Save Jerusalem for the very last

Save Jerusalem for the very last

JERUSALEM — Now that Special Envoy George Mitchell is shuttling between Israel and the Palestinian Authority in search of the two-state solution to their seemingly endless conflict, this is the right time to set the record straight on the key issue of these so-called proximity talks: the current and future status of Jerusalem.
Palestinian President Mahmoud Abbas has warned that if housing construction in Jerusalem is not halted he will stop dealing with Israeli Prime Minister Benjamin Netanyahu; that would be a diplomatic setback for the Obama administration.
Actually, Abbas referred only to Jerusalem’s former Jordanian sector whose population was nearly 100 percent Palestinian Arab when it fell to the Israeli army in the Six-Day War of 1967.
Jews, including several who live in the United States, are funding the building activity in question, and the apartments going up have been earmarked for Israeli Jews or fellow-Jews from abroad. It is meant to establish a steadily increasing Jewish presence in quarters such as Sheikh Jarrah and Silwan, which were exclusively Arab when these projects got under way.
These are not new “settlements,” as cited disapprovingly by President Obama, but new and unwelcome (by the Palestinian Jerusalemites) apartments for Jewish newcomers.  The political purpose of this construction is transparent — to create a demographic fait-accompli, making it impossible to hand over those quarters to the Palestinian Authority if only because they no longer will be “judenrein.”
But even if this technique, which is popularly known in the United States as blockbusting, is not exported to the Middle East, and if the quarters or neighborhoods in question remain ethnically monolithic, that will not necessarily open the way for them to be transferred from Israel, which formally annexed them in 1967, to the projected Palestinian state.
One reason for this is that the local Arabs, most of whom declined Israeli citizenship, prefer the advantages of being legal residents of Israel — personal freedom and access to the city’s Jewish quarters and the rest of Israel — to the uncertainty of life in an undemocratic entity even if it is nominally Palestinian.
In any case, Netanyahu did not promise Presidents Obama and Abbas that he would halt new housing projects in the city.
His argument, and that of Jerusalem Mayor Nir Barkat, is ingenuine, however. They have declared that residents of the unified city, Arabs as well as Jews, can build anywhere within its urban limits, and that Israel cannot impose a ban on Jewish housing starts because that would be discriminatory.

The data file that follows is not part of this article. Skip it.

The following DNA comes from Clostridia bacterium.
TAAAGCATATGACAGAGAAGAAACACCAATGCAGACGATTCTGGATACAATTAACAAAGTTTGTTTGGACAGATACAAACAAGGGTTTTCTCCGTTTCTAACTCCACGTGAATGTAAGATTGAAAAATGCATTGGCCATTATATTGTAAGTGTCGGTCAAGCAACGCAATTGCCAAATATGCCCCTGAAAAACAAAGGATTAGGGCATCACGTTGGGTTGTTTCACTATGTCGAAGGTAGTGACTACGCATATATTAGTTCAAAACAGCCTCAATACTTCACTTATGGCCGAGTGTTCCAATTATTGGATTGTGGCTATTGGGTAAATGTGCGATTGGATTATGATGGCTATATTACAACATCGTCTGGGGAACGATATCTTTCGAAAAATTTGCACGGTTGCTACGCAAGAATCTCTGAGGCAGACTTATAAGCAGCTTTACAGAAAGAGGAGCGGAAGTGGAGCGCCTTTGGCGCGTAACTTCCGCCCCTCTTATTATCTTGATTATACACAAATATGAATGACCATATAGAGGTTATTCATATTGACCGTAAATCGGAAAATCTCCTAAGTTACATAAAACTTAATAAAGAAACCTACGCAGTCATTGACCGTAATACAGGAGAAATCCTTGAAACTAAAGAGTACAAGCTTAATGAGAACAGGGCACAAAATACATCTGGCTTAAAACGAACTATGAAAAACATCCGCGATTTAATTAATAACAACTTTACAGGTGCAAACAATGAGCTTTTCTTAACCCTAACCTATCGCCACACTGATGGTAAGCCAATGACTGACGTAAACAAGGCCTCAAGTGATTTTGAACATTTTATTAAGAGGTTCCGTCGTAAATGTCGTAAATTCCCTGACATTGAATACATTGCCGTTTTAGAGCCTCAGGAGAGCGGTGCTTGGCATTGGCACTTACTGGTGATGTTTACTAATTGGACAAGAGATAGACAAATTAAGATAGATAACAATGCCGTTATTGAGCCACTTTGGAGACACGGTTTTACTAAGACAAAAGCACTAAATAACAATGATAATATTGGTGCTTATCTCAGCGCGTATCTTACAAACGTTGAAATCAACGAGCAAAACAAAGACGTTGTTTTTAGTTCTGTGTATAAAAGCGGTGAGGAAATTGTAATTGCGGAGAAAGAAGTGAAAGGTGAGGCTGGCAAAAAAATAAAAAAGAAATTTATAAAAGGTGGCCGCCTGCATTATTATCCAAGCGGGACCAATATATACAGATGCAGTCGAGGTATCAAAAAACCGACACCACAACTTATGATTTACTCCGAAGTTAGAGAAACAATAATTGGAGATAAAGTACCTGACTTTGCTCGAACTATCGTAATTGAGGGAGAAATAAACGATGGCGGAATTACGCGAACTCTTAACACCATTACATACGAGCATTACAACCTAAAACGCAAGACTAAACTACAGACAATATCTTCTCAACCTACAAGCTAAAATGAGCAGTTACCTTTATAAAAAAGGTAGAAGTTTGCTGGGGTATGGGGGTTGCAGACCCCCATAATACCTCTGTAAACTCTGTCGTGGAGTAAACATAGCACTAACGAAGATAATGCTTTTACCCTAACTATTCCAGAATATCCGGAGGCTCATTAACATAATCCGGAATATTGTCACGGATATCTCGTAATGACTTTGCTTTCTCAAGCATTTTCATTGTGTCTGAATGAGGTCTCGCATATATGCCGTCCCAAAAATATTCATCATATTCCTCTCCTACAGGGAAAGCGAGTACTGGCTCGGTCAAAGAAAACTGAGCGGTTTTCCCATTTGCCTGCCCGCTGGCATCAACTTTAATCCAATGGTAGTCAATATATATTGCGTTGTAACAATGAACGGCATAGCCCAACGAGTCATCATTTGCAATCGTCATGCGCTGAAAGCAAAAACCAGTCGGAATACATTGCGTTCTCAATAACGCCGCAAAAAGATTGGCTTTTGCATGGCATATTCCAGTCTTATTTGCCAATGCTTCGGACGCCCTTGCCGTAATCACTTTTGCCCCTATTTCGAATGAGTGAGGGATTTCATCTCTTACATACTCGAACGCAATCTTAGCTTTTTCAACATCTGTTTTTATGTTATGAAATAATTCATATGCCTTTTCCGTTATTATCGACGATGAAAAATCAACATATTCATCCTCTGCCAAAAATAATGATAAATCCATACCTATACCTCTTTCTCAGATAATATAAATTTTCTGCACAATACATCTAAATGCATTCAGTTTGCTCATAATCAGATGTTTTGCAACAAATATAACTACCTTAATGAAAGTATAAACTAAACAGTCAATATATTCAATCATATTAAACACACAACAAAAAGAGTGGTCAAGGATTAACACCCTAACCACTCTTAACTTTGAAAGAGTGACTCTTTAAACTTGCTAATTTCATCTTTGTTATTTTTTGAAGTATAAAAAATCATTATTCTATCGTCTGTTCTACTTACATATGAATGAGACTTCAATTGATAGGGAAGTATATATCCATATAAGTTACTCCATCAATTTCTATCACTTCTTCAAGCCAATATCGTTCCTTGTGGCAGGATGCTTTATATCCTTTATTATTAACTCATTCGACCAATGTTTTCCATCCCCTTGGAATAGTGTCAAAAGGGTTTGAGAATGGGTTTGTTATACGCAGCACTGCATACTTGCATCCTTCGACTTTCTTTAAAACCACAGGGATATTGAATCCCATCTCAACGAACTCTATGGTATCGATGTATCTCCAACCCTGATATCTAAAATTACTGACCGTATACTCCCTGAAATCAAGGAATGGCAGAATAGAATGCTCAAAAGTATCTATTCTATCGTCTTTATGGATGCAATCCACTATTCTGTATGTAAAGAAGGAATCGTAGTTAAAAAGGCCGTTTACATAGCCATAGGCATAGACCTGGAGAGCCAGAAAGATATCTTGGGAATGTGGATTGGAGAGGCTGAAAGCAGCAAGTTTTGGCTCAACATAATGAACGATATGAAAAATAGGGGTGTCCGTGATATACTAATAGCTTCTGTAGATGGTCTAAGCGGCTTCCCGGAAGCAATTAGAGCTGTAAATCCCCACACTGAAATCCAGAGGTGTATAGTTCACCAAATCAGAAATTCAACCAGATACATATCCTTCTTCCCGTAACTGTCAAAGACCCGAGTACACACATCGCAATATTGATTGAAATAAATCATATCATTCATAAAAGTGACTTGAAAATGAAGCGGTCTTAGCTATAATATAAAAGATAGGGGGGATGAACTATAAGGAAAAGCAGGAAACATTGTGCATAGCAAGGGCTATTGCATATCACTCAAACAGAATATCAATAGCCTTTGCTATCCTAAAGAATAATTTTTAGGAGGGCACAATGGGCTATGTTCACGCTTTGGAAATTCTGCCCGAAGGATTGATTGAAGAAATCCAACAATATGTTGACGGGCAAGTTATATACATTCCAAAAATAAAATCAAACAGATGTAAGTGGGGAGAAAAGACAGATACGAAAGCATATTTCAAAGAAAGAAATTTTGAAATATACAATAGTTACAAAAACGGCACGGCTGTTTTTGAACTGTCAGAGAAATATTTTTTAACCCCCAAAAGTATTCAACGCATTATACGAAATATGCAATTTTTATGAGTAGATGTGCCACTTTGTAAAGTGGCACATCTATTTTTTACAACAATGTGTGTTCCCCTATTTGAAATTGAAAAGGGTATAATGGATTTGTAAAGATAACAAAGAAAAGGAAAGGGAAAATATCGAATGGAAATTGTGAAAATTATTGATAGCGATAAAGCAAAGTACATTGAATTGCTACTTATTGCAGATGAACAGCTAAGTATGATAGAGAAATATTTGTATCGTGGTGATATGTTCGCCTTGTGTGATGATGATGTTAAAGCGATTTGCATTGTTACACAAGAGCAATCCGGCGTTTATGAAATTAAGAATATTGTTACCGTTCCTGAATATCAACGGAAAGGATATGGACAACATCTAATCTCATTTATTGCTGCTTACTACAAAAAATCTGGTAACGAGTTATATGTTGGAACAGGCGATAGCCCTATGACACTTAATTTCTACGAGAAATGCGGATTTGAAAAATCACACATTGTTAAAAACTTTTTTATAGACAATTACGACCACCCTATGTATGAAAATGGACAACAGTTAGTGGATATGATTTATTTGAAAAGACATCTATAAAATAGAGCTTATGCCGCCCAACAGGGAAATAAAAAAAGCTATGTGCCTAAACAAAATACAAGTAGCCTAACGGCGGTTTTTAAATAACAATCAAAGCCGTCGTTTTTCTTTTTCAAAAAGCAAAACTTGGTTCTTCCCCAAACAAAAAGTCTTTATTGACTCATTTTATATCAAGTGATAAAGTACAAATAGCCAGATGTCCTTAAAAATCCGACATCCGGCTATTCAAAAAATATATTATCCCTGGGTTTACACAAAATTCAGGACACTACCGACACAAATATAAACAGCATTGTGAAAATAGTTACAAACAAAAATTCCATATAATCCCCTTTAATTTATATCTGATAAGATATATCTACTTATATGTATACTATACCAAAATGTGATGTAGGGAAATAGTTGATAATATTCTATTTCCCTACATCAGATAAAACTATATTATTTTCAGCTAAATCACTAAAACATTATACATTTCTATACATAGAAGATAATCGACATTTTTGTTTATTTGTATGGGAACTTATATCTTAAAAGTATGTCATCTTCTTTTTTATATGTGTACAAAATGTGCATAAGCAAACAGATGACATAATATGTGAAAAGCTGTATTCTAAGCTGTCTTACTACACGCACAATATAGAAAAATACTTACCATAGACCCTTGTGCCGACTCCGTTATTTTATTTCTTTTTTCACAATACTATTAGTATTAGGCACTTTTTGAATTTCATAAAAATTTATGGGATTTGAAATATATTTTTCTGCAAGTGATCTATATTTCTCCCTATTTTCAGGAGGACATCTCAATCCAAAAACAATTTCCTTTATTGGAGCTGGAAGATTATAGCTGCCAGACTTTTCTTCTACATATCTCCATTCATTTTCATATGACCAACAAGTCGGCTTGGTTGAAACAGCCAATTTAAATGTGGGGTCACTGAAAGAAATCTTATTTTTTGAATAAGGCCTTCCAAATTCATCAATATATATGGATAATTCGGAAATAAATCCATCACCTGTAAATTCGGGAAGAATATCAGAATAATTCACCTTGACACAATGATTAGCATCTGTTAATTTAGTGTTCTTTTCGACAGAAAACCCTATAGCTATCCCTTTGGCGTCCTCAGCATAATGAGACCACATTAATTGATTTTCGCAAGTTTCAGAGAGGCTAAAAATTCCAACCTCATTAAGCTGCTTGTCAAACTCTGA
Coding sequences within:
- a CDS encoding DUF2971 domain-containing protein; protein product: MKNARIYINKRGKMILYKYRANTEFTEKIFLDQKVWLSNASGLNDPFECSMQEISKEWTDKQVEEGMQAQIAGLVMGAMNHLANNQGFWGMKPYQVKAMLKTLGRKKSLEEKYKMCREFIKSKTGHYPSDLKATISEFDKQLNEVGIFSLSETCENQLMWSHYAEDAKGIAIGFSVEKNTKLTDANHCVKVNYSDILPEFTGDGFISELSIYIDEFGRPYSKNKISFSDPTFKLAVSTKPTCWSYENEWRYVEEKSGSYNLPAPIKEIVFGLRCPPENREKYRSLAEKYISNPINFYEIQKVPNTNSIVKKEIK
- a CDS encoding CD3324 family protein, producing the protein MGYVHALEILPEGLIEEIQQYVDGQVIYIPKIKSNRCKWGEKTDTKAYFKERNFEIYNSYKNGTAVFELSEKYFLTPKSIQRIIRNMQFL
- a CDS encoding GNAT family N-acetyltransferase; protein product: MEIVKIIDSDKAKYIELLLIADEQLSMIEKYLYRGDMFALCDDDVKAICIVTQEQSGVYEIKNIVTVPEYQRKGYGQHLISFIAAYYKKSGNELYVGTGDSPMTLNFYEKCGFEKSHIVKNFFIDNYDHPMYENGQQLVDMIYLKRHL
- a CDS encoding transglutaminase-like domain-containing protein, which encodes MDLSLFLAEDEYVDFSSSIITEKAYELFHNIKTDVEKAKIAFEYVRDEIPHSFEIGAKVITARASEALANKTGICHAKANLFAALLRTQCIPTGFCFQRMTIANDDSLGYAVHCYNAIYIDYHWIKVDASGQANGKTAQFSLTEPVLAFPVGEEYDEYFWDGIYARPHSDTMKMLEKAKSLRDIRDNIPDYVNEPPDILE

But the truth is that Palestinian Arabs cannot build or even buy homes in Jerusalem’s Jewish quarters because the Israel Land Authority, which controls that real estate, is legally committed to providing homes on its terrain to Jews only. 
Meanwhile, the influx of Jews into the once exclusively Arab quarters has generated high-profile political demonstrations in which left-wing Israelis and foreigners who sympathize with the Palestinians engage in provocative confrontations with the Israeli police. These often degenerate into violence and generate arrests. 
Israel would be better off without them, at least from the standpoint of the state’s international image.  The right wing activists who believe that they can and should assert themselves regardless of the feelings of the local Palestinians among whom they insist on living are a negative factor.  They are oblivious to the property claims their Arab neighbors have to homes that were abandoned on the other side of the city, in such quarters as Talbieh and Qatamon, in 1948 during Israel’s War of Independence.
Nor do they care about the feelings of Palestinian families who found alternate accommodations in quarters such as Sheikh Jarrah and who were forced to evacuate them 62 years later for failing to pay rent.  The newly displaced Palestinians ask, rhetorically, about the rent for their former homes, which Jews have occupied since they left.
In short, the wisest course for the would-be peacemakers — American, Palestinian and Israeli alike — is to leave the status quo as it is for the time being and not insist, as does Abbas, on putting Jerusalem at the top of the proximity talks’ agenda.  It should be tackled last, if or after other issues such as boundaries, mutual security and the post-1967 Jewish settlements in the West Bank are resolved.

(Jay Bushinsky an Israel-based political columnist, can be reached at